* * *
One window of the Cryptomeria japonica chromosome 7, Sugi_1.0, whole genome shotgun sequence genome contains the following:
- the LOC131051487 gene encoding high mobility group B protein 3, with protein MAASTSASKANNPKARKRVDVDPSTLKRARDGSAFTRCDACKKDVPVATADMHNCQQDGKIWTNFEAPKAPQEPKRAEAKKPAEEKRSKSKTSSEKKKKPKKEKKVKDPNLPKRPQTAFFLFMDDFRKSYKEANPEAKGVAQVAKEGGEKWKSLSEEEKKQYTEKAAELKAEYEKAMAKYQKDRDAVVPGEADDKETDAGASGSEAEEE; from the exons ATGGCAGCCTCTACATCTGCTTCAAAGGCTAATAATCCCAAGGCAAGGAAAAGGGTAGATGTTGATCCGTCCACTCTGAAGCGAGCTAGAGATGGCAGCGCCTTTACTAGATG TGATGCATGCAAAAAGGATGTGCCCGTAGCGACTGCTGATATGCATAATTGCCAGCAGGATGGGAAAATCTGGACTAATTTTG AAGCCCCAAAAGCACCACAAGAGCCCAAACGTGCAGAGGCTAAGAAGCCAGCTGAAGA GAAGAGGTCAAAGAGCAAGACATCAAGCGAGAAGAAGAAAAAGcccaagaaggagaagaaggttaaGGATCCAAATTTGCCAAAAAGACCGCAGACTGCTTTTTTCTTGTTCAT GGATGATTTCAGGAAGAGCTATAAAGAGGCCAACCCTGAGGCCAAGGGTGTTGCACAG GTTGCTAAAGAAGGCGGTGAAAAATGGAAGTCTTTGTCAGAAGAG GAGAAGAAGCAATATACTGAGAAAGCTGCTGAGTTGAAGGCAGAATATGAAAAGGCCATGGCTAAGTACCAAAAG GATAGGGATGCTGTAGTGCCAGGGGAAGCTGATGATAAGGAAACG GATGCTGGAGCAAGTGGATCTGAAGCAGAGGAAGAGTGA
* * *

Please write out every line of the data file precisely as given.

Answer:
One window of the Cryptomeria japonica chromosome 7, Sugi_1.0, whole genome shotgun sequence genome contains the following:
- the LOC131051487 gene encoding high mobility group B protein 3, with protein MAASTSASKANNPKARKRVDVDPSTLKRARDGSAFTRCDACKKDVPVATADMHNCQQDGKIWTNFEAPKAPQEPKRAEAKKPAEEKRSKSKTSSEKKKKPKKEKKVKDPNLPKRPQTAFFLFMDDFRKSYKEANPEAKGVAQVAKEGGEKWKSLSEEEKKQYTEKAAELKAEYEKAMAKYQKDRDAVVPGEADDKETDAGASGSEAEEE; from the exons ATGGCAGCCTCTACATCTGCTTCAAAGGCTAATAATCCCAAGGCAAGGAAAAGGGTAGATGTTGATCCGTCCACTCTGAAGCGAGCTAGAGATGGCAGCGCCTTTACTAGATG TGATGCATGCAAAAAGGATGTGCCCGTAGCGACTGCTGATATGCATAATTGCCAGCAGGATGGGAAAATCTGGACTAATTTTG AAGCCCCAAAAGCACCACAAGAGCCCAAACGTGCAGAGGCTAAGAAGCCAGCTGAAGA GAAGAGGTCAAAGAGCAAGACATCAAGCGAGAAGAAGAAAAAGcccaagaaggagaagaaggttaaGGATCCAAATTTGCCAAAAAGACCGCAGACTGCTTTTTTCTTGTTCAT GGATGATTTCAGGAAGAGCTATAAAGAGGCCAACCCTGAGGCCAAGGGTGTTGCACAG GTTGCTAAAGAAGGCGGTGAAAAATGGAAGTCTTTGTCAGAAGAG GAGAAGAAGCAATATACTGAGAAAGCTGCTGAGTTGAAGGCAGAATATGAAAAGGCCATGGCTAAGTACCAAAAG GATAGGGATGCTGTAGTGCCAGGGGAAGCTGATGATAAGGAAACG GATGCTGGAGCAAGTGGATCTGAAGCAGAGGAAGAGTGA